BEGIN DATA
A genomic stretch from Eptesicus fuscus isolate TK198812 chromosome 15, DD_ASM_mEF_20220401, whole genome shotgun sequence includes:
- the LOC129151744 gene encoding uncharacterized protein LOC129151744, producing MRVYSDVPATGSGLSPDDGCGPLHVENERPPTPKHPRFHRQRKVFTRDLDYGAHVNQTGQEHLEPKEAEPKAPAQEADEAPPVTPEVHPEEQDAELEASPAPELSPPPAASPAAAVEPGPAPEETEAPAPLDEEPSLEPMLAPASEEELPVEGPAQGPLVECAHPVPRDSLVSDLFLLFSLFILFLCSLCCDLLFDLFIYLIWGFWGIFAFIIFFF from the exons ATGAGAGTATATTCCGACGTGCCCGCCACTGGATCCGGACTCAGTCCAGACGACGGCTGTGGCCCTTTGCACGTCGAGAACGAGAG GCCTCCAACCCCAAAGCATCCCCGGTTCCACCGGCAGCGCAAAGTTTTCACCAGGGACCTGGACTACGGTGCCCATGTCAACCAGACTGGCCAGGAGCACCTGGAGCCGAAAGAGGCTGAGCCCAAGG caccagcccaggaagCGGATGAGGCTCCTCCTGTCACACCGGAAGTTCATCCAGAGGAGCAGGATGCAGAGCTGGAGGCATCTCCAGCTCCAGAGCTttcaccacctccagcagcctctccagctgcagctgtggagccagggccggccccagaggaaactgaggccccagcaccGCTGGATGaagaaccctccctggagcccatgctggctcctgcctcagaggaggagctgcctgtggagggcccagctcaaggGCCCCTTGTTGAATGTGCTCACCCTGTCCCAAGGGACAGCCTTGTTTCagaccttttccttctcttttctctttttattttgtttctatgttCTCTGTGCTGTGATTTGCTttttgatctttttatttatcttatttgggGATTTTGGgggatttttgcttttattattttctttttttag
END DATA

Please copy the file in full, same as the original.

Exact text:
A genomic stretch from Eptesicus fuscus isolate TK198812 chromosome 15, DD_ASM_mEF_20220401, whole genome shotgun sequence includes:
- the LOC129151744 gene encoding uncharacterized protein LOC129151744, producing MRVYSDVPATGSGLSPDDGCGPLHVENERPPTPKHPRFHRQRKVFTRDLDYGAHVNQTGQEHLEPKEAEPKAPAQEADEAPPVTPEVHPEEQDAELEASPAPELSPPPAASPAAAVEPGPAPEETEAPAPLDEEPSLEPMLAPASEEELPVEGPAQGPLVECAHPVPRDSLVSDLFLLFSLFILFLCSLCCDLLFDLFIYLIWGFWGIFAFIIFFF from the exons ATGAGAGTATATTCCGACGTGCCCGCCACTGGATCCGGACTCAGTCCAGACGACGGCTGTGGCCCTTTGCACGTCGAGAACGAGAG GCCTCCAACCCCAAAGCATCCCCGGTTCCACCGGCAGCGCAAAGTTTTCACCAGGGACCTGGACTACGGTGCCCATGTCAACCAGACTGGCCAGGAGCACCTGGAGCCGAAAGAGGCTGAGCCCAAGG caccagcccaggaagCGGATGAGGCTCCTCCTGTCACACCGGAAGTTCATCCAGAGGAGCAGGATGCAGAGCTGGAGGCATCTCCAGCTCCAGAGCTttcaccacctccagcagcctctccagctgcagctgtggagccagggccggccccagaggaaactgaggccccagcaccGCTGGATGaagaaccctccctggagcccatgctggctcctgcctcagaggaggagctgcctgtggagggcccagctcaaggGCCCCTTGTTGAATGTGCTCACCCTGTCCCAAGGGACAGCCTTGTTTCagaccttttccttctcttttctctttttattttgtttctatgttCTCTGTGCTGTGATTTGCTttttgatctttttatttatcttatttgggGATTTTGGgggatttttgcttttattattttctttttttag